During my work with the US Cycling Team, I realized that I was in a very unique position.  Very few of my colleagues who worked with elite athletes had the kind of scientific and research background that I possessed, and very few of my colleagues in academia had the opportunity to work hands-on with elite athletes.  It also became apparent to me that much of the research done by exercise physiologists never reaches the athletes it is designed to benefit, and many of the needs of athletes go unrealized, and thus not studied, by exercise physiologists.  Because of these realizations, I decided to start my own coaching, consulting, and research business to provide services to athletes and RacersReady.com was born.  Over the next seven years, I collaborated with the sport physiology staff at the Olympic Training Center in Colorado Springs, coached athletes to numerous national, Pan-American, and world championships, and wrote a book, "Performance Cycling" about training and competition in all disciplines of competitive cycling.

In 2003 I decided to return to school to complete my Ph.D. in exercise physiology.  I had accomplished all of the goals that I had set for RacersReady.com, and I wanted to reach a goal that I had set early in my academic career - to pursue a career in teaching and research as a college professor.  Over the previous few years, I had continued to take classes at the University of Colorado in the areas of genetics, philosophy, and logic.  These courses, as well as those I had completed at Ohio State had me very close to completing the course requirements for my Ph.D..  While working on a research project at the USOC Athlete Performance Laboratory, a colleague of mine suggested that I contact Rob Robergs, an exercise physiologist and professor at the University of New Mexico.  Rob was, and still is, a giant in the field of exercise physiologist.  A prominent teacher and researcher, Rob has published numerous books, has performed numerous research studies, and founded the American Society of Exercise Physiologists (ASEP), a professional organization for those practicing in the field of exercise physiology.  It didn't take long for me to realize that returning to school to work with Rob was a good choice as he is incredibly intelligent and one of the most innovative thinkers in the field of exercise physiology.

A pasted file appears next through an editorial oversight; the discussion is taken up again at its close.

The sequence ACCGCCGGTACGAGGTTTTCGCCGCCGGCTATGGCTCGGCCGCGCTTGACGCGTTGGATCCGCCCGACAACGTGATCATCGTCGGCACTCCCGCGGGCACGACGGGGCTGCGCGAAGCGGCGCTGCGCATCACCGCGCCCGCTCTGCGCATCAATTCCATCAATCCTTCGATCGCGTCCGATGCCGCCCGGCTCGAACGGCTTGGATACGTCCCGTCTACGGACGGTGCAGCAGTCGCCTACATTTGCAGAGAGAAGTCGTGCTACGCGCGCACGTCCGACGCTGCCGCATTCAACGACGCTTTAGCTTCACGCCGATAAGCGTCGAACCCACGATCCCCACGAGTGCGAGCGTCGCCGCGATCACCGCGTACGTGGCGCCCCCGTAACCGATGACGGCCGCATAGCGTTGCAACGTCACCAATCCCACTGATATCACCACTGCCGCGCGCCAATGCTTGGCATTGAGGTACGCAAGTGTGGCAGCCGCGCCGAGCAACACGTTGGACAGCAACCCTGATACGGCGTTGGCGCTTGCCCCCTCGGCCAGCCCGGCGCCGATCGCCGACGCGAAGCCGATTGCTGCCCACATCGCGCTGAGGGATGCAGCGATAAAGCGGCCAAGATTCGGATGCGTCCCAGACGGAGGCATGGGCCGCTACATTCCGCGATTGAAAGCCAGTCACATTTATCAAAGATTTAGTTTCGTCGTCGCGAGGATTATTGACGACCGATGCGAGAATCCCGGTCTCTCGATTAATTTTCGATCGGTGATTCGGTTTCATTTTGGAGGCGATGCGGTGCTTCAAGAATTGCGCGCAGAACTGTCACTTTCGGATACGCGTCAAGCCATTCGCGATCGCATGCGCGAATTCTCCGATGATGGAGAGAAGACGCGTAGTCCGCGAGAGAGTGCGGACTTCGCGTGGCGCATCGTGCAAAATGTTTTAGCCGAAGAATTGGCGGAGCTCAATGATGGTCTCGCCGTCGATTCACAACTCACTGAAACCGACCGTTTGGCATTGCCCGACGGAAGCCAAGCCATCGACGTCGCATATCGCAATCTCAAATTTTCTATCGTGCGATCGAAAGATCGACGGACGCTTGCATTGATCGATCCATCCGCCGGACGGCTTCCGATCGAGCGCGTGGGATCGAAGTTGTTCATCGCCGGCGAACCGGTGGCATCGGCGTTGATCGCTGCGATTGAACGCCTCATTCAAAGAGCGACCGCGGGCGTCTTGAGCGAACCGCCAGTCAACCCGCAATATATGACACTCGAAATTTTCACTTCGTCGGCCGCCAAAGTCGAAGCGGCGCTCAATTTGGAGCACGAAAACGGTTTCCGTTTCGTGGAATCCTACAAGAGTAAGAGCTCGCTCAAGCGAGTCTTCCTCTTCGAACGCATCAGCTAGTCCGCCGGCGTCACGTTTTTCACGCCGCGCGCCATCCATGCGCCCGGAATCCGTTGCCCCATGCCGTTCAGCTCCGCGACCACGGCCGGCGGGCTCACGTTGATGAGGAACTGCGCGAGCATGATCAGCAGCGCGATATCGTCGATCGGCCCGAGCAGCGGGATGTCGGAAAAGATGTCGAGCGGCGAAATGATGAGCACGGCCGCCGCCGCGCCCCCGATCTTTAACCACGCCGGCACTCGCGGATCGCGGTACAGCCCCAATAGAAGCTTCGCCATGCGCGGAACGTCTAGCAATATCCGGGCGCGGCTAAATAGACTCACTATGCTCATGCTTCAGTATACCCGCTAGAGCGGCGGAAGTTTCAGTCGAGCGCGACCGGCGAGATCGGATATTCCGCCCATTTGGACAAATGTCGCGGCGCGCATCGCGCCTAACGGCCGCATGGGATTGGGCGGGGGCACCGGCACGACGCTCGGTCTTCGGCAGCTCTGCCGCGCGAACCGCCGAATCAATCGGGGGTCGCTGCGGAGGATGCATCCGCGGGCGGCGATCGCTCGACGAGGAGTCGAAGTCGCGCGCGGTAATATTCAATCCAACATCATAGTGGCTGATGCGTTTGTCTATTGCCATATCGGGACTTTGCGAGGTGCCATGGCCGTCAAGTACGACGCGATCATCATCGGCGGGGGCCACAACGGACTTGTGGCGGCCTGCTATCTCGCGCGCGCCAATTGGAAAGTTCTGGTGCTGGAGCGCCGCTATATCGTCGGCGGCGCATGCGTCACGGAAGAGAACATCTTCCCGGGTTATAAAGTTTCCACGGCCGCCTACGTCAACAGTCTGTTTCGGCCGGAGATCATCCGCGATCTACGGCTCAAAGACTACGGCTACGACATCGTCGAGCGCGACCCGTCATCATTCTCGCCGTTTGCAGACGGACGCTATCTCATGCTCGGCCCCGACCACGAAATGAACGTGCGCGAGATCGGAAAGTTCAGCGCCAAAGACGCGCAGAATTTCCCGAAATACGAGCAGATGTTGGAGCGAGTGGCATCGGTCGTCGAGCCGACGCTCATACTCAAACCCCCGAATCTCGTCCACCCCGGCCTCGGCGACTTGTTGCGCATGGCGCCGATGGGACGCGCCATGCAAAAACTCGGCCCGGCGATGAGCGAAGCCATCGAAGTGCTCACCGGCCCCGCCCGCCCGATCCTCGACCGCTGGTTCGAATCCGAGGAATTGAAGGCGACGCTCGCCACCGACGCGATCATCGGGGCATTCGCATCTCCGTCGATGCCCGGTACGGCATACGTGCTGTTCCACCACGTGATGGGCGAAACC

Upon graduating from the University of New Mexico in 2005, I immediately went to work in academia, teaching and doing research in the areas of sport nutrition, athlete performance and training, and environmental exercise physiology.  I currently am an assistant professor at Appalachian State University.  As part of my responsibilities as a faculty member, I have established a relationship with the United States Army Special Operations Command (USASOC), which is the organization that oversees the special forces programs of the United States Army.  Much of my recent research work has been done to try to find ways to help the special forces soldiers adapt to harsh environments and perform better in the field.

Despite my forays into a new career, I continue to coach and consult with athletes and do scientific research designed to help push the limits of athlete performance.  Importantly, I should point out that all of my work has been done to develop legitimate technologies to advance exercise performance and I have never worked with performance enhancing drugs, advocated their use, or knowingly coached an athlete who was using PEDs.